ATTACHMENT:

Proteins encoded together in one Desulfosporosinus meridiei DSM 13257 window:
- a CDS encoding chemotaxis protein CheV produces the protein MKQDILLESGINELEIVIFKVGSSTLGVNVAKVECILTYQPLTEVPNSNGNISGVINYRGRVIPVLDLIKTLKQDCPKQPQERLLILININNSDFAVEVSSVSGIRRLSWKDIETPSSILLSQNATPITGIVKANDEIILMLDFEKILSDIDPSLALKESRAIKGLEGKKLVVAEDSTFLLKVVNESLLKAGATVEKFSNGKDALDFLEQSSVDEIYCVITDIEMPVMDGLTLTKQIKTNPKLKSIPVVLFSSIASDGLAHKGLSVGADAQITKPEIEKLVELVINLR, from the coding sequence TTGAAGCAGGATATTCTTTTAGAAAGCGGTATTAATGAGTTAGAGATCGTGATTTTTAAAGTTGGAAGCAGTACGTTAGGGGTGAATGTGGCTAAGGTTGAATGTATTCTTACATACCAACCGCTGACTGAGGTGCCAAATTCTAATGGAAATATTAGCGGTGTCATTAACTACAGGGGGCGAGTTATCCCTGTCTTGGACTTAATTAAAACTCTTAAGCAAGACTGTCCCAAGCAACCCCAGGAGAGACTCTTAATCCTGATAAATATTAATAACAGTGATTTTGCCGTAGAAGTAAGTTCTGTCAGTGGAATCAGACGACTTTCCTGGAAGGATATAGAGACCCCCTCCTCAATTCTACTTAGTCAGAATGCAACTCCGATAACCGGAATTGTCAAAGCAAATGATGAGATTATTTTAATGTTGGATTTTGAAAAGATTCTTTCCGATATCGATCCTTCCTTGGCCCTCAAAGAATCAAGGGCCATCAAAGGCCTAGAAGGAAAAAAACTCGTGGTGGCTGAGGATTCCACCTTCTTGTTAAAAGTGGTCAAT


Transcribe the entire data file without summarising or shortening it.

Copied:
Proteins encoded together in one Desulfosporosinus meridiei DSM 13257 window:
- a CDS encoding chemotaxis protein CheV produces the protein MKQDILLESGINELEIVIFKVGSSTLGVNVAKVECILTYQPLTEVPNSNGNISGVINYRGRVIPVLDLIKTLKQDCPKQPQERLLILININNSDFAVEVSSVSGIRRLSWKDIETPSSILLSQNATPITGIVKANDEIILMLDFEKILSDIDPSLALKESRAIKGLEGKKLVVAEDSTFLLKVVNESLLKAGATVEKFSNGKDALDFLEQSSVDEIYCVITDIEMPVMDGLTLTKQIKTNPKLKSIPVVLFSSIASDGLAHKGLSVGADAQITKPEIEKLVELVINLR, from the coding sequence TTGAAGCAGGATATTCTTTTAGAAAGCGGTATTAATGAGTTAGAGATCGTGATTTTTAAAGTTGGAAGCAGTACGTTAGGGGTGAATGTGGCTAAGGTTGAATGTATTCTTACATACCAACCGCTGACTGAGGTGCCAAATTCTAATGGAAATATTAGCGGTGTCATTAACTACAGGGGGCGAGTTATCCCTGTCTTGGACTTAATTAAAACTCTTAAGCAAGACTGTCCCAAGCAACCCCAGGAGAGACTCTTAATCCTGATAAATATTAATAACAGTGATTTTGCCGTAGAAGTAAGTTCTGTCAGTGGAATCAGACGACTTTCCTGGAAGGATATAGAGACCCCCTCCTCAATTCTACTTAGTCAGAATGCAACTCCGATAACCGGAATTGTCAAAGCAAATGATGAGATTATTTTAATGTTGGATTTTGAAAAGATTCTTTCCGATATCGATCCTTCCTTGGCCCTCAAAGAATCAAGGGCCATCAAAGGCCTAGAAGGAAAAAAACTCGTGGTGGCTGAGGATTCCACCTTCTTGTTAAAAGTGGTCAAT